Your blood curdles at the sight of the thing. Nobody mentions that. Long before you’ve unlatched the McLaren F1’s dihedral door, before you’ve humped into the central driver’s seat, before that anxious V-12 fires to life and the intake scoop is hoovering up acres of atmosphere over your head. Before all that, there is simply this thought: Do not f*** up.
Because aside from everything else this McLaren F1 is, it is worth $20,000,000. No way past that wall of zeroes. Mountains of insurance waivers couldn’t silence the implications of generational ruin. If you crash this car, your grandchildren’s children will die in dirt-floor poverty.
This is an excerpt from our recent article, "The Search for the Greatest Sports Car of All Time," where we rounded up eight of the most important enthusiast cars ever made, track-tested them at Lime Rock Park, and declared one ultimate winner. Enjoy this chapter on the McLaren F1, but be sure to read the entire eight-part story.
Of course, the F1 has always been untouchable, a holy relic on its own plane of glory. It sprang from the sweat of designer Gordon Murray’s brow in 1992, accompanied by facts that sounded like hyperbole: 240.1-mph top speed, 627 horses, exotic carbon-fiber construction, an $815,000 price tag. Even as a student of early-Nineties optimism, I understood that no matter how graciously life unfurled, The One was out of reach.
The McLaren F1 legend only grew, burnished by victory at Le Mans in 1995, with beaming reviews in buff books and the sense that a zenith had been reached. So this supercar became more precious, more valuable, until it was untouchable. The last time I lingered close to one, a thin-lipped Parisian nearly booted me out of the Musée d’Orsay. That McLaren F1 was cordoned by velvet rope, placed on a literal pedestal. It’s how most of us meet this hero.
But not today. Forget velvet ropes. The key was in my hand, ready to fire a V-12 bullet at 30 years of expectation.
So the $20-million question: What is it like to drive the McLaren F1? Breathtaking. Awesome, in the purest sense. You press a covered button and the starter whirs. The 6.1-liter V-12 barks to life, singing a thin, breathy exhaust note. The engine feels restless, never settled at idle, but nipping, gnashing, yanking at the end of its leash.
You tip into the throttle pedal and wind up the BMW engine. It reacts instantly, climbing into a metallic basso at the tach’s midrange. Forget every low-inertia drivetrain you’ve ever flogged. This engine’s circulating mass is made of air itself, so fast does the tach needle sprint toward redline and back.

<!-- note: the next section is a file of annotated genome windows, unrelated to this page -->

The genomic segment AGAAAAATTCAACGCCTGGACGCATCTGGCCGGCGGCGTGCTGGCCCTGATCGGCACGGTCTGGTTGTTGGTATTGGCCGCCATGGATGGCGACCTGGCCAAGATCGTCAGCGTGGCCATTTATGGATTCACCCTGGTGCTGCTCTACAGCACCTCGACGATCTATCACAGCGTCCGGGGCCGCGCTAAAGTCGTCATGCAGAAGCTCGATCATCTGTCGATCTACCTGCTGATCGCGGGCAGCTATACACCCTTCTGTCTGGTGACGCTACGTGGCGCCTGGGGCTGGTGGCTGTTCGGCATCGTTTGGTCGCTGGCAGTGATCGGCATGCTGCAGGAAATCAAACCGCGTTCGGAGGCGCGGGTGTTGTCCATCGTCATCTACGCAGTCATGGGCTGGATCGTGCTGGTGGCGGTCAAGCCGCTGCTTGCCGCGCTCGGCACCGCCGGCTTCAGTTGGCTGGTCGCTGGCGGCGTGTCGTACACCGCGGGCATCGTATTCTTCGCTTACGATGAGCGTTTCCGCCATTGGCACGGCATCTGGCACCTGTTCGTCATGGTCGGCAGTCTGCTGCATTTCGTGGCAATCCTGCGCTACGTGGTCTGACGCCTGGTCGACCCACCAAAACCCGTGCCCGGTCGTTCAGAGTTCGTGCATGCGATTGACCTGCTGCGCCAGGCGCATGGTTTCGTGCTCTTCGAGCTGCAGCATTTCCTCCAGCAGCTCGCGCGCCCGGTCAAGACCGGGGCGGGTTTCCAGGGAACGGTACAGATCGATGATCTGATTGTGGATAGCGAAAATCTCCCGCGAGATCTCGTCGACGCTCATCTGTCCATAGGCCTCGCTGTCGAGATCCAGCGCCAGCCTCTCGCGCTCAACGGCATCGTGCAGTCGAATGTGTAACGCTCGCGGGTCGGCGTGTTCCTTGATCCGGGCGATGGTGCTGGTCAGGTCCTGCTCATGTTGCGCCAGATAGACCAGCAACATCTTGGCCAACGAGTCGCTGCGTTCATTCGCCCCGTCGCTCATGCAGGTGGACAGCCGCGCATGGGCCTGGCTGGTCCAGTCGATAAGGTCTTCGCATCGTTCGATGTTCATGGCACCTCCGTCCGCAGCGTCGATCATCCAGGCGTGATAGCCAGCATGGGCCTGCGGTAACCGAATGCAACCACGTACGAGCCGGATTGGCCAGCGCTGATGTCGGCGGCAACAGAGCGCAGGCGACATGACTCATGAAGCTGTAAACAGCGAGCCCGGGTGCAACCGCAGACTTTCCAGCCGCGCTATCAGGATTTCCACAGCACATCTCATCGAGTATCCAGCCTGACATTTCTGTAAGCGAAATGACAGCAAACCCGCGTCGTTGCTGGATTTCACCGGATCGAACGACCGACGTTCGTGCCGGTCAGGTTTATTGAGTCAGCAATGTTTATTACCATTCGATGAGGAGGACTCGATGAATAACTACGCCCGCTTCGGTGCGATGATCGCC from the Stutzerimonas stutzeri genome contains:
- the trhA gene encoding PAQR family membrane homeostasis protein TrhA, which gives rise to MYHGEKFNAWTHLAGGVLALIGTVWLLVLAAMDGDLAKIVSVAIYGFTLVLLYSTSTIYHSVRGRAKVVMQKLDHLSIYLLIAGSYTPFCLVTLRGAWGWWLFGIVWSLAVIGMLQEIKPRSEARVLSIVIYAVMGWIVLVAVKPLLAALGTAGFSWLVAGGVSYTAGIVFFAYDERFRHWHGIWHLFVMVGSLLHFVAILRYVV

I crawled the car away from the pits toward Big Bend, Lime Rock’s first turn, working the shifter slowly from second to third and fourth, gawking at the alien cockpit. The F1’s center seat warps your perspective on the outside world. Your body seems to stretch along with the chassis, heightening the F1 experience. You’ve never sat nearly prone in a cabin before, or seen both fenders equidistant from your helmet visor, framing the road like a rifle sight.
The steering feels magnificent, even at low speeds, taut as a bowstring and surprisingly light for an unassisted rack. The F1’s chassis seems to follow your eyes as the front tires dart toward each corner apex, led along by tiny jabs of steering input. How in the hell did they keep this thing upright at 240? The shifter moves in long throws across a direct, precise path. The shift between second and third gear requires some practice to get right, just a breath between gates to make sure third slots home.
I crested Lime Rock’s back half, rolled through the track’s final corner, then pointed the F1 in line with the Sam Posey Straight and flat-footed the gas pedal. Ladies and gentlemen, we have lifted the hell off. My memories blur from that point. I remember intake whoosh overpowering the V-12’s shout, wind noise wrestling over the F1’s nose, and that funny light feeling your groin gets between the high dive and the deep end. All that, but mostly just flashes of uncut speed.
Full throttle in a McLaren F1 blurs your periphery. The sensation of speed is visceral, immediate, leaving no bandwidth for any thought but Hang On. The McLaren demands absolute and total focus, because when you hit the gas pedal, the horizon is punching at your chest.
That’s not hyperbole. Even in 2020 the F1 feels legitimately quick for a supercar. When you think about the technology Gordon Murray and his team leveraged to piece the car together in the early Nineties, with primitive tires, an absence of turbochargers, zero thrust from electric motors, and rudimentary carbon construction, the F1’s longevity becomes staggering.